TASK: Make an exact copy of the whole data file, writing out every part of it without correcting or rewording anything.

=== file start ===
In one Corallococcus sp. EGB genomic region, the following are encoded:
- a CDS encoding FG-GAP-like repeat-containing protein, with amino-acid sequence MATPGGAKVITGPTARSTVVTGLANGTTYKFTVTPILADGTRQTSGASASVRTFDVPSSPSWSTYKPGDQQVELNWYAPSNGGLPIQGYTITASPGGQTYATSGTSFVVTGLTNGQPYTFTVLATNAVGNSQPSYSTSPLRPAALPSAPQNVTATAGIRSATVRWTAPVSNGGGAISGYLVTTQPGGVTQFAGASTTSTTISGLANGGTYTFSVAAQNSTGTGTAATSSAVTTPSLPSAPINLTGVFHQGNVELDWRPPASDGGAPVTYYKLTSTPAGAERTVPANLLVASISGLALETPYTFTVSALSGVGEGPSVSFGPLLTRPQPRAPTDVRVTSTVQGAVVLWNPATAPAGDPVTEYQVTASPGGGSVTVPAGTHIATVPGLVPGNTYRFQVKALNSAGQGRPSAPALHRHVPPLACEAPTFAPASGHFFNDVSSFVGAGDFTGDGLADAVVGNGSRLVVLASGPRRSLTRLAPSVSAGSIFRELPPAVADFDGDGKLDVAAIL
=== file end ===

In one Corallococcus sp. EGB genomic region, the following are encoded:
- a CDS encoding FG-GAP-like repeat-containing protein, with amino-acid sequence MATPGGAKVITGPTARSTVVTGLANGTTYKFTVTPILADGTRQTSGASASVRTFDVPSSPSWSTYKPGDQQVELNWYAPSNGGLPIQGYTITASPGGQTYATSGTSFVVTGLTNGQPYTFTVLATNAVGNSQPSYSTSPLRPAALPSAPQNVTATAGIRSATVRWTAPVSNGGGAISGYLVTTQPGGVTQFAGASTTSTTISGLANGGTYTFSVAAQNSTGTGTAATSSAVTTPSLPSAPINLTGVFHQGNVELDWRPPASDGGAPVTYYKLTSTPAGAERTVPANLLVASISGLALETPYTFTVSALSGVGEGPSVSFGPLLTRPQPRAPTDVRVTSTVQGAVVLWNPATAPAGDPVTEYQVTASPGGGSVTVPAGTHIATVPGLVPGNTYRFQVKALNSAGQGRPSAPALHRHVPPLACEAPTFAPASGHFFNDVSSFVGAGDFTGDGLADAVVGNGSRLVVLASGPRRSLTRLAPSVSAGSIFRELPPAVADFDGDGKLDVAAIL